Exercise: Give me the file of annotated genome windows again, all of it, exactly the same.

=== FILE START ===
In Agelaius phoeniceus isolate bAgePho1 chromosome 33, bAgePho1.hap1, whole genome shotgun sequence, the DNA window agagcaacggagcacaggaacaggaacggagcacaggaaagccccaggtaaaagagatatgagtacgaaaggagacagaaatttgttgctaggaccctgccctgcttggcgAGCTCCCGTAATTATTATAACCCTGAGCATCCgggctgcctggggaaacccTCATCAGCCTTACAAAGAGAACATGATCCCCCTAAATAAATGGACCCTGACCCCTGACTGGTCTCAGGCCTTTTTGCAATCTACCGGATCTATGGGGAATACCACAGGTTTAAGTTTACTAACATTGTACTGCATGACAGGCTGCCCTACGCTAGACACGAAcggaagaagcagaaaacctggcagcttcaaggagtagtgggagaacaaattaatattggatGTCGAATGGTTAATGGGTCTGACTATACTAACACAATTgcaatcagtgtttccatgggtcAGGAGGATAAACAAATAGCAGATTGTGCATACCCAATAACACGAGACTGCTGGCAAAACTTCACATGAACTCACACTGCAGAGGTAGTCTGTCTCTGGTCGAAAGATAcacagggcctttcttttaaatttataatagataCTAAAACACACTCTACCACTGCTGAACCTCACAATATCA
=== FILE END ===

In Agelaius phoeniceus isolate bAgePho1 chromosome 33, bAgePho1.hap1, whole genome shotgun sequence, the DNA window agagcaacggagcacaggaacaggaacggagcacaggaaagccccaggtaaaagagatatgagtacgaaaggagacagaaatttgttgctaggaccctgccctgcttggcgAGCTCCCGTAATTATTATAACCCTGAGCATCCgggctgcctggggaaacccTCATCAGCCTTACAAAGAGAACATGATCCCCCTAAATAAATGGACCCTGACCCCTGACTGGTCTCAGGCCTTTTTGCAATCTACCGGATCTATGGGGAATACCACAGGTTTAAGTTTACTAACATTGTACTGCATGACAGGCTGCCCTACGCTAGACACGAAcggaagaagcagaaaacctggcagcttcaaggagtagtgggagaacaaattaatattggatGTCGAATGGTTAATGGGTCTGACTATACTAACACAATTgcaatcagtgtttccatgggtcAGGAGGATAAACAAATAGCAGATTGTGCATACCCAATAACACGAGACTGCTGGCAAAACTTCACATGAACTCACACTGCAGAGGTAGTCTGTCTCTGGTCGAAAGATAcacagggcctttcttttaaatttataatagataCTAAAACACACTCTACCACTGCTGAACCTCACAATATCA